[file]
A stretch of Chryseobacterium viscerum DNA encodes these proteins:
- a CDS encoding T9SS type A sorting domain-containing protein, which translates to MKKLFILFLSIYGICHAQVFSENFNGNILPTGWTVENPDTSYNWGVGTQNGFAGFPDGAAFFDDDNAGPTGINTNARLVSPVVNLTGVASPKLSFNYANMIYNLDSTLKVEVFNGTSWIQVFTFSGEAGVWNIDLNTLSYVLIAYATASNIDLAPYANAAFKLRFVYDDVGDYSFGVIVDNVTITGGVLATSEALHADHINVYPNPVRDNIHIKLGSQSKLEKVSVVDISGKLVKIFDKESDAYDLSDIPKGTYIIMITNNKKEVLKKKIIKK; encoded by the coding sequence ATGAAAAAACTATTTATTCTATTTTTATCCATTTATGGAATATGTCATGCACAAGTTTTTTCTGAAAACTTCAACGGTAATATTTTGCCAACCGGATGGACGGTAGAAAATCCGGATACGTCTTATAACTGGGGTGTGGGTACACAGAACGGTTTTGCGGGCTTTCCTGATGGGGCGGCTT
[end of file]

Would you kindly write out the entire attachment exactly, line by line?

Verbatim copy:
A stretch of Chryseobacterium viscerum DNA encodes these proteins:
- a CDS encoding T9SS type A sorting domain-containing protein, which translates to MKKLFILFLSIYGICHAQVFSENFNGNILPTGWTVENPDTSYNWGVGTQNGFAGFPDGAAFFDDDNAGPTGINTNARLVSPVVNLTGVASPKLSFNYANMIYNLDSTLKVEVFNGTSWIQVFTFSGEAGVWNIDLNTLSYVLIAYATASNIDLAPYANAAFKLRFVYDDVGDYSFGVIVDNVTITGGVLATSEALHADHINVYPNPVRDNIHIKLGSQSKLEKVSVVDISGKLVKIFDKESDAYDLSDIPKGTYIIMITNNKKEVLKKKIIKK; encoded by the coding sequence ATGAAAAAACTATTTATTCTATTTTTATCCATTTATGGAATATGTCATGCACAAGTTTTTTCTGAAAACTTCAACGGTAATATTTTGCCAACCGGATGGACGGTAGAAAATCCGGATACGTCTTATAACTGGGGTGTGGGTACACAGAACGGTTTTGCGGGCTTTCCTGATGGGGCGGCTT